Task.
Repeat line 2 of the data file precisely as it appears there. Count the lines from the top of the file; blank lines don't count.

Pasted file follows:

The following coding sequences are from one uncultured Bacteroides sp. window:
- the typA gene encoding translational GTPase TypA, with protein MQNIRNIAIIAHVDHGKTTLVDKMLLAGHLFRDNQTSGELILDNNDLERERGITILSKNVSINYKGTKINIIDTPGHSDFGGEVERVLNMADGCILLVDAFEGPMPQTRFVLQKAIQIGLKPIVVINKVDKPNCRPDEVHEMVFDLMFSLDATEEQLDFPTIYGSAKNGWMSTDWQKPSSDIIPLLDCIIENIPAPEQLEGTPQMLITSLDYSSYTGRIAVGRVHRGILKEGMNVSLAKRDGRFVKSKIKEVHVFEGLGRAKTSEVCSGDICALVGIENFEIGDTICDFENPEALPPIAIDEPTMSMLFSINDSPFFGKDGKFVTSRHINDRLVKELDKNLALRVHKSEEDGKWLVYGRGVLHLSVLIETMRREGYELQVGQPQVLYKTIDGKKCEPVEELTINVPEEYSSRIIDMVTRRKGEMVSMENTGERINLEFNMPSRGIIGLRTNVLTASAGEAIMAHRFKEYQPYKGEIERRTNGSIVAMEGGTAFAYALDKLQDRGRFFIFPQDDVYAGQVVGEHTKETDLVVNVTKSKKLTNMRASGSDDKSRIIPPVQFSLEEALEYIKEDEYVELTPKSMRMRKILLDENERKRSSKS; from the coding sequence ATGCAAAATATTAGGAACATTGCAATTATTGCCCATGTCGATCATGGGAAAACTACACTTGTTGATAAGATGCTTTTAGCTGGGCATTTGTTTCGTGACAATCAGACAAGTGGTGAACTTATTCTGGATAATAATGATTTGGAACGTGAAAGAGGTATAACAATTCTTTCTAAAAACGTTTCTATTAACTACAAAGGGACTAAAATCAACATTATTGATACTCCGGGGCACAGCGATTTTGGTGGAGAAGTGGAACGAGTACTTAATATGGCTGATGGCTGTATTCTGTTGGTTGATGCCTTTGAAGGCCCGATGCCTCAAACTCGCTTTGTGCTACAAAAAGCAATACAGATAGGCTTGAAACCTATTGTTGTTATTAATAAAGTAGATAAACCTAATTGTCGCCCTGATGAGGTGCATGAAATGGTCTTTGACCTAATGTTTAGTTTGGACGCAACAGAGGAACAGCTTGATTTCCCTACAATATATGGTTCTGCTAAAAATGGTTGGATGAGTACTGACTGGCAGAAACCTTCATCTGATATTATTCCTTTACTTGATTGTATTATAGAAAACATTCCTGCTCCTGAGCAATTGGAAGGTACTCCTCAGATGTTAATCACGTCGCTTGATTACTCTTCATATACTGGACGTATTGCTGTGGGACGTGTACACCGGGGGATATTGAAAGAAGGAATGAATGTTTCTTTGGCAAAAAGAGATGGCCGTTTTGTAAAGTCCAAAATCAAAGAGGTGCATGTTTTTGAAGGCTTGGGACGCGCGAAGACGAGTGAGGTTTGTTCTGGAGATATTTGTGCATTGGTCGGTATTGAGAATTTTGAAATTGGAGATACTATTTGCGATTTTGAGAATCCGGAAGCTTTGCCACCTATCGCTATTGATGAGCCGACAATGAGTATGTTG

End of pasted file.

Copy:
- the typA gene encoding translational GTPase TypA, with protein MQNIRNIAIIAHVDHGKTTLVDKMLLAGHLFRDNQTSGELILDNNDLERERGITILSKNVSINYKGTKINIIDTPGHSDFGGEVERVLNMADGCILLVDAFEGPMPQTRFVLQKAIQIGLKPIVVINKVDKPNCRPDEVHEMVFDLMFSLDATEEQLDFPTIYGSAKNGWMSTDWQKPSSDIIPLLDCIIENIPAPEQLEGTPQMLITSLDYSSYTGRIAVGRVHRGILKEGMNVSLAKRDGRFVKSKIKEVHVFEGLGRAKTSEVCSGDICALVGIENFEIGDTICDFENPEALPPIAIDEPTMSMLFSINDSPFFGKDGKFVTSRHINDRLVKELDKNLALRVHKSEEDGKWLVYGRGVLHLSVLIETMRREGYELQVGQPQVLYKTIDGKKCEPVEELTINVPEEYSSRIIDMVTRRKGEMVSMENTGERINLEFNMPSRGIIGLRTNVLTASAGEAIMAHRFKEYQPYKGEIERRTNGSIVAMEGGTAFAYALDKLQDRGRFFIFPQDDVYAGQVVGEHTKETDLVVNVTKSKKLTNMRASGSDDKSRIIPPVQFSLEEALEYIKEDEYVELTPKSMRMRKILLDENERKRSSKS; from the coding sequence ATGCAAAATATTAGGAACATTGCAATTATTGCCCATGTCGATCATGGGAAAACTACACTTGTTGATAAGATGCTTTTAGCTGGGCATTTGTTTCGTGACAATCAGACAAGTGGTGAACTTATTCTGGATAATAATGATTTGGAACGTGAAAGAGGTATAACAATTCTTTCTAAAAACGTTTCTATTAACTACAAAGGGACTAAAATCAACATTATTGATACTCCGGGGCACAGCGATTTTGGTGGAGAAGTGGAACGAGTACTTAATATGGCTGATGGCTGTATTCTGTTGGTTGATGCCTTTGAAGGCCCGATGCCTCAAACTCGCTTTGTGCTACAAAAAGCAATACAGATAGGCTTGAAACCTATTGTTGTTATTAATAAAGTAGATAAACCTAATTGTCGCCCTGATGAGGTGCATGAAATGGTCTTTGACCTAATGTTTAGTTTGGACGCAACAGAGGAACAGCTTGATTTCCCTACAATATATGGTTCTGCTAAAAATGGTTGGATGAGTACTGACTGGCAGAAACCTTCATCTGATATTATTCCTTTACTTGATTGTATTATAGAAAACATTCCTGCTCCTGAGCAATTGGAAGGTACTCCTCAGATGTTAATCACGTCGCTTGATTACTCTTCATATACTGGACGTATTGCTGTGGGACGTGTACACCGGGGGATATTGAAAGAAGGAATGAATGTTTCTTTGGCAAAAAGAGATGGCCGTTTTGTAAAGTCCAAAATCAAAGAGGTGCATGTTTTTGAAGGCTTGGGACGCGCGAAGACGAGTGAGGTTTGTTCTGGAGATATTTGTGCATTGGTCGGTATTGAGAATTTTGAAATTGGAGATACTATTTGCGATTTTGAGAATCCGGAAGCTTTGCCACCTATCGCTATTGATGAGCCGACAATGAGTATGTTG